Lotsa Lucha, Lessa Libre.
Apparently, wrestling IS real.
A body-shaved Jack Black, squeezing his scrote into a sky-blue leotard and wrestling as a Mexican luchador by night whilst tending orphans during the day as a monk, must have sounded good on paper…
Greenlighting the writers and director of quirky hit NAPOLEON DYNAMITE (Jared and Jerusha Hess) would have also been a no-brainer in this industry that sees your last success as its future income. Add to the mélange writer Mike White, who penned Black’s last stormbringer, 2003’s SCHOOL OF ROCK, and the product of all these A-Listers is NACHO LIBRE, a movie where the phrase “comedic payoff” is as foreign as its cast.
Resting on their DYNAMITE laurels, the writers seem so self-conscious that any portion of their innocuous dialogue may find legs as schoolyard or water cooler catchphrases that no effort is expended in tightening up the lackadaisical pacing, timing, action or script itself. Like its hero, NACHO LIBRE lacks any kind of punch. (Although the name of Jack’s and Mike’s new production company hits a home run: Black and White Productions.)
Set in a Mexico where everyone is greasier than is racistly possible, and where the first language is English, delivered with an English-as-a-second-language accent, Black is Ignacio, an unwilling monk who tends a poverty-stricken orphanage, with his monk superior doing a Mexican Ray Romano (i.e. being not funny). Into this orphanage comes Sister Encarnación (Ana de la Reguera, trying hard to be mistaken for Penelope Cruz), for no reason other than to give Ignacio blue balls.
Obsessed with the Mexican free-style wrestling known as Lucha Libre, Ignacio enlists the aid of a street thief, Esqueleto (anorexic Héctor Jiménez – or maybe he just looks anorexic next to Black), to partner with him in small-time, underground wrestling matches, bodyslamming canvas as his alter-ego, Nacho. Attired in flamboyant head mask and sky-blue stretchypants, losing matches with wild abandon, Ignacio yet makes enough cash to afford fresh food for the orphanage and a pimpin’ lifestyle for himself and Esqueleto.
There is a silly life-lesson attached to this aspect of making money. Encarnación tells Ignacio that fighting is only acceptable in the church’s eyes if it is done for someone who needs help. Does no one appreciate that Ignacio’s winnings raised the cuisine of the orphanage from feces gruel to Bennigan’s Chinese Chicken Salads? Yet the movie pursues this fallacious point as avidly as it resorts to fart jokes when nothing else seems to be working.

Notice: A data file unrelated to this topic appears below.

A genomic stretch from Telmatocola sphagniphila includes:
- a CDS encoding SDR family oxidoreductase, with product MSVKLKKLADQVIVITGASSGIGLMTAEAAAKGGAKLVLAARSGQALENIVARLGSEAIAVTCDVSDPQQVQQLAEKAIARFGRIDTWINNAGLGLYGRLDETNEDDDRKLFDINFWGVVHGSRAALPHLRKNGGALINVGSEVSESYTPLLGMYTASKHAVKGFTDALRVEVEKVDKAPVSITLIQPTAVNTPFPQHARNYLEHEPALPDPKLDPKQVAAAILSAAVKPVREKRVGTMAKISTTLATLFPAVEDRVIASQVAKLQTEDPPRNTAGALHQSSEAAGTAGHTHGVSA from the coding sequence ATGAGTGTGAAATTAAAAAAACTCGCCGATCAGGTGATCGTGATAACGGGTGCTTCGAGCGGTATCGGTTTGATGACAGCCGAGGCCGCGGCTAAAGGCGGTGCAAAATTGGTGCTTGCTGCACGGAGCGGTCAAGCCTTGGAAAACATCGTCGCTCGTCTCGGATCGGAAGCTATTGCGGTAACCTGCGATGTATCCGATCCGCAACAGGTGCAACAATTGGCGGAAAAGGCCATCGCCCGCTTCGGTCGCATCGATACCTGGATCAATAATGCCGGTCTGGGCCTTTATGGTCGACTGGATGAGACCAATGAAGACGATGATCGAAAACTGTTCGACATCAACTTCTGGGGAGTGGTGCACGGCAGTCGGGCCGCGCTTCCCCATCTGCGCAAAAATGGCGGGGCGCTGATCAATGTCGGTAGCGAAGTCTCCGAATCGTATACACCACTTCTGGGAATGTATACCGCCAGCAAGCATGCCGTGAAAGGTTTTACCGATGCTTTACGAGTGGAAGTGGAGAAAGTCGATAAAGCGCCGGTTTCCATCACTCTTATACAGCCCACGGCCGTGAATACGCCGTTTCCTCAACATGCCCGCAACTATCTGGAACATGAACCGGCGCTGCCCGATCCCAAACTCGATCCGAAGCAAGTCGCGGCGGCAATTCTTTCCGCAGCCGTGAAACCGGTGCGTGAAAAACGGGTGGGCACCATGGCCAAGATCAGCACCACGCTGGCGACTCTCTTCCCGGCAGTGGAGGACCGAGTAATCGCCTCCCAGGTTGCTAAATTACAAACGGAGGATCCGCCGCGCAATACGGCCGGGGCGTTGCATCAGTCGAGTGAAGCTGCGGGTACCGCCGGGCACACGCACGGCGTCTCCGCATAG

After losing all his battles – because he was supposedly fighting only for the fame – Nacho wins his last fight, ostensibly because he has rethunk his attitude to fight for the orphans who need his help – but his spurt of winning spunk only comes when he sees Sister Encarnación enter the arena and visions of nun-pie careen his endorphins. Which effectively means: not only was he not fighting for fame, he was not even fighting for anyone who needed his help – he fights for the reason every animal on earth fights: to impress chicks. (This is, ultimately, the most noble quest of all, from an Earth ecosystem point of view – procreation. Try telling that to people who pretend they are on a “higher spiritual plane” than the rest of us heathen, by dressing in black smocks and white collars.)
Black has still “got it” – but he can’t save this film with it; there are two major bellylaughs, when he unleashes his “JB” persona, belting out anthemic paeans in his inimitable Tenacious D idiom (complete with “bedo-bedo-boopoduuu” horn lines). These moments were, alas, too few to make a difference, Black meeting with the same fate as Jim Carrey in 2005’s FUN WITH DICK AND JANE: a super comedian in a role that would have better suited a non-comedian like Rob Schneider or Jason Biggs. With an accent unintentionally vacillating between Tony Montana, Shatner and Hervé Villechaize, the Jack Black we automatically laugh at was subsumed by foreign ambiguity.
Speaking of foreign ambiguity, Peter Stormare is completely misused as some kind of fey oracle, an opportunity to skewer Connery’s Ramirez from HIGHLANDER going wanting. All the other wrestlers are one-dimensional, most of them wearing their masks full-time to avoid any kind of humanization, especially the film’s cardboard villain, Ramses (Cesar Gonzalez).
Nacho’s mask is ripped off in the final battle with Ramses for the same reason that all masks and helmets are removed for no apparent reason (SPIDER-MAN, MISSION TO MARS, RED PLANET) – so that during high anxiety, we can see his facial expressions and relate to his emotional palette. Film-makers think we have not yet caught on to this lame gambit.
At movie’s end, when we realize that Nacho has still not consummated his relationship with Sister Encarnación – and probably never will – so as not to send a message of monk-nun infidelity (as if that would shock a PG-13 audience – maybe for the fact that it is purely a normal heterosexual relationship involving no young boys), we can only grimace, like Nacho, through clenched teeth and balls as blue as his stretchypants.